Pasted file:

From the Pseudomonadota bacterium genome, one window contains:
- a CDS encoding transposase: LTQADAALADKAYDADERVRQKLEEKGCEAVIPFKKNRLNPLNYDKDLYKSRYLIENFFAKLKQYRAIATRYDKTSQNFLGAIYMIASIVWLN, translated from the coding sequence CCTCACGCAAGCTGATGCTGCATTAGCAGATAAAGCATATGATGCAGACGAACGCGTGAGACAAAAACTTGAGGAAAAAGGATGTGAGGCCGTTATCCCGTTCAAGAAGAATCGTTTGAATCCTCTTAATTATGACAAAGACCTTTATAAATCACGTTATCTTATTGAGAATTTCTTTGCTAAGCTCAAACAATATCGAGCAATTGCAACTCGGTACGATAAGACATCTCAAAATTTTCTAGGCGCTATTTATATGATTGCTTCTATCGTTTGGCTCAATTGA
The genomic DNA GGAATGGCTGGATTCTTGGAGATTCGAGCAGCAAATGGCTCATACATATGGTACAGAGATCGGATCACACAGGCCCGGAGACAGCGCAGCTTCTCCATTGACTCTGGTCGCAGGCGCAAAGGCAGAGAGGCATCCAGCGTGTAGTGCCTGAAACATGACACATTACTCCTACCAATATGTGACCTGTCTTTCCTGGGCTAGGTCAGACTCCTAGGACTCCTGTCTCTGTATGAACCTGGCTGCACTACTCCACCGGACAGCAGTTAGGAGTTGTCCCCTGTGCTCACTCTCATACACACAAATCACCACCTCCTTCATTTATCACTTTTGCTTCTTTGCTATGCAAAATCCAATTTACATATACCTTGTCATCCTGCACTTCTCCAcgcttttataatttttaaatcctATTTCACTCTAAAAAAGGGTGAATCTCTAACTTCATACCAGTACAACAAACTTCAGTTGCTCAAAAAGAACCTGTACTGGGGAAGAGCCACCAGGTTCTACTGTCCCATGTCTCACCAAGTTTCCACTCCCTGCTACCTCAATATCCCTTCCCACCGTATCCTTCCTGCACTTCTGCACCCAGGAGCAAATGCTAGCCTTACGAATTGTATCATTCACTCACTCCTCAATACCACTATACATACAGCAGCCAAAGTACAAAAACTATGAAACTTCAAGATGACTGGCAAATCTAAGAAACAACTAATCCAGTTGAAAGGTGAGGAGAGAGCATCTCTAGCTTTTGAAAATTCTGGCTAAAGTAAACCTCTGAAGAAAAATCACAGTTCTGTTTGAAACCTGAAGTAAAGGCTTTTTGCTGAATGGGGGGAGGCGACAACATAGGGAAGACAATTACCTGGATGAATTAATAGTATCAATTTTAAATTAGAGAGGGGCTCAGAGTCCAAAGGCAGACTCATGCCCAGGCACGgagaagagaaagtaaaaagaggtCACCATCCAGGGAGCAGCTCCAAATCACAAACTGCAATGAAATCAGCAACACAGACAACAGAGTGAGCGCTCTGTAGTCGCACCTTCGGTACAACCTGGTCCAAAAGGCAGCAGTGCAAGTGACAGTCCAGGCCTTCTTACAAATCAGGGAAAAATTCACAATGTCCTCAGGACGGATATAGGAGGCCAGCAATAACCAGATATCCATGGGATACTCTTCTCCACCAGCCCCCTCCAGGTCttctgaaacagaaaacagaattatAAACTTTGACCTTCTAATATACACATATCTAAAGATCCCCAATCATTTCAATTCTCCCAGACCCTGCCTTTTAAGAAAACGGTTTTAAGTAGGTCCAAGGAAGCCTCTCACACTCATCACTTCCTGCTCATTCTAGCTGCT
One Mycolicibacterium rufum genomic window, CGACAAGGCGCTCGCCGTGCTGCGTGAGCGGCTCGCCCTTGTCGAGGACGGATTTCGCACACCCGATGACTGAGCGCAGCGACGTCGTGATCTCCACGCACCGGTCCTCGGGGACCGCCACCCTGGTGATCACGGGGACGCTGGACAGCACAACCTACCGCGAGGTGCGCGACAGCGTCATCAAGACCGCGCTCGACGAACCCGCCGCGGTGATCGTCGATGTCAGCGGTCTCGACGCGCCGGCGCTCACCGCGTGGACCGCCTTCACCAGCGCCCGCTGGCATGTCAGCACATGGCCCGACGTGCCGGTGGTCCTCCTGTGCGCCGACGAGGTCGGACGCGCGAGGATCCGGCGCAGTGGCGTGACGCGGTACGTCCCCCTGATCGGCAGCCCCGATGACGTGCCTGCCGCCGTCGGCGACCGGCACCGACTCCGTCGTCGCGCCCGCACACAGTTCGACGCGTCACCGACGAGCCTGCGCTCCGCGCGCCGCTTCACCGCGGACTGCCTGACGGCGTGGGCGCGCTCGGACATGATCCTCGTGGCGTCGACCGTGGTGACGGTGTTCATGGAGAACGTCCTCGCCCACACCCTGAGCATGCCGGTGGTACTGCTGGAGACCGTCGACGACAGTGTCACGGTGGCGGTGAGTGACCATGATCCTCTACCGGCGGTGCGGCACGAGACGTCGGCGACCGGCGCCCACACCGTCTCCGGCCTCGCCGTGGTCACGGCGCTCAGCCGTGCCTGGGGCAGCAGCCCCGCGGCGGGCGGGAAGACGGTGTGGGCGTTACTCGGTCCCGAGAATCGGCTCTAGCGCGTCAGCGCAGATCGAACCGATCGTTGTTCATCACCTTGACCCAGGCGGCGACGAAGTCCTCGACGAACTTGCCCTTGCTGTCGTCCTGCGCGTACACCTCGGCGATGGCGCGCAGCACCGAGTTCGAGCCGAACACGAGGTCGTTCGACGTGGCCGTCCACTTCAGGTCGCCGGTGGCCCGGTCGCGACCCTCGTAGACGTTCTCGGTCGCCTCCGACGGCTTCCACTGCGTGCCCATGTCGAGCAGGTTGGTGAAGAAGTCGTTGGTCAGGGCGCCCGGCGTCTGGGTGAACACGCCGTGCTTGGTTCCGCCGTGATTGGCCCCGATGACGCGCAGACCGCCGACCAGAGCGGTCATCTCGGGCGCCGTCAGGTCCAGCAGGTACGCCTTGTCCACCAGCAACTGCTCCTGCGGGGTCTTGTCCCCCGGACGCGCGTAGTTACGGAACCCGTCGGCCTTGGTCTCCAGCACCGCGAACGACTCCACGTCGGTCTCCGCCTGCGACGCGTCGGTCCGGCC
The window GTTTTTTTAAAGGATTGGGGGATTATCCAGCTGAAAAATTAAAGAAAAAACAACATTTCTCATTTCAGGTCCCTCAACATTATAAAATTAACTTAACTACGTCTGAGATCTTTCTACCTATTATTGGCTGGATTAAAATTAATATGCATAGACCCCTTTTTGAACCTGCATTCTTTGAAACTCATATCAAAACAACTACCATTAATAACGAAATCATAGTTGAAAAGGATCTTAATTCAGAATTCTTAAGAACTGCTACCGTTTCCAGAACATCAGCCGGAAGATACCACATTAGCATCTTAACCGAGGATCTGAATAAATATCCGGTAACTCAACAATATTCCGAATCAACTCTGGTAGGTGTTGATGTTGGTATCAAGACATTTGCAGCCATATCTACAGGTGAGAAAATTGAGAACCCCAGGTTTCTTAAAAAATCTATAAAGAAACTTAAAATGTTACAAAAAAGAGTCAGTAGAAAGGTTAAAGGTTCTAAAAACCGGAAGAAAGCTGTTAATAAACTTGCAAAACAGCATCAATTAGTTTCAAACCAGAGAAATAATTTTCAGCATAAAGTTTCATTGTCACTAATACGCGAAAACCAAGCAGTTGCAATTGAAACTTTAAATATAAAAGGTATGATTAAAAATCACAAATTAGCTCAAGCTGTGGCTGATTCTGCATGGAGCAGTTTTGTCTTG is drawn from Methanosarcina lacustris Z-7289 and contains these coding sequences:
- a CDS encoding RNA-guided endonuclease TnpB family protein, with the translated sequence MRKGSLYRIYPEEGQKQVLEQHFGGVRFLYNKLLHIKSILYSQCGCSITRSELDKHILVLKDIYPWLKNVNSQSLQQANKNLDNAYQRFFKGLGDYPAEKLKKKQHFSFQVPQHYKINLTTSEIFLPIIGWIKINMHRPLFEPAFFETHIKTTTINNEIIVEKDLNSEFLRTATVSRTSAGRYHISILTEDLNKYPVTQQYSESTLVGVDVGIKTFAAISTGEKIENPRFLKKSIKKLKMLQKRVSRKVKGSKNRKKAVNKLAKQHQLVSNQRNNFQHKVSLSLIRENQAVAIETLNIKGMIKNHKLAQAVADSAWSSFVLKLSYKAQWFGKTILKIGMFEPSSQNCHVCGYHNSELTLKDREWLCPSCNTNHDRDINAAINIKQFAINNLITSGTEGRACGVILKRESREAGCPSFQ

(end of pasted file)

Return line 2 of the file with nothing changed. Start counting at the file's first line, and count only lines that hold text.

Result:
- a CDS encoding transposase: LTQADAALADKAYDADERVRQKLEEKGCEAVIPFKKNRLNPLNYDKDLYKSRYLIENFFAKLKQYRAIATRYDKTSQNFLGAIYMIASIVWLN, translated from the coding sequence CCTCACGCAAGCTGATGCTGCATTAGCAGATAAAGCATATGATGCAGACGAACGCGTGAGACAAAAACTTGAGGAAAAAGGATGTGAGGCCGTTATCCCGTTCAAGAAGAATCGTTTGAATCCTCTTAATTATGACAAAGACCTTTATAAATCACGTTATCTTATTGAGAATTTCTTTGCTAAGCTCAAACAATATCGAGCAATTGCAACTCGGTACGATAAGACATCTCAAAATTTTCTAGGCGCTATTTATATGATTGCTTCTATCGTTTGGCTCAATTGA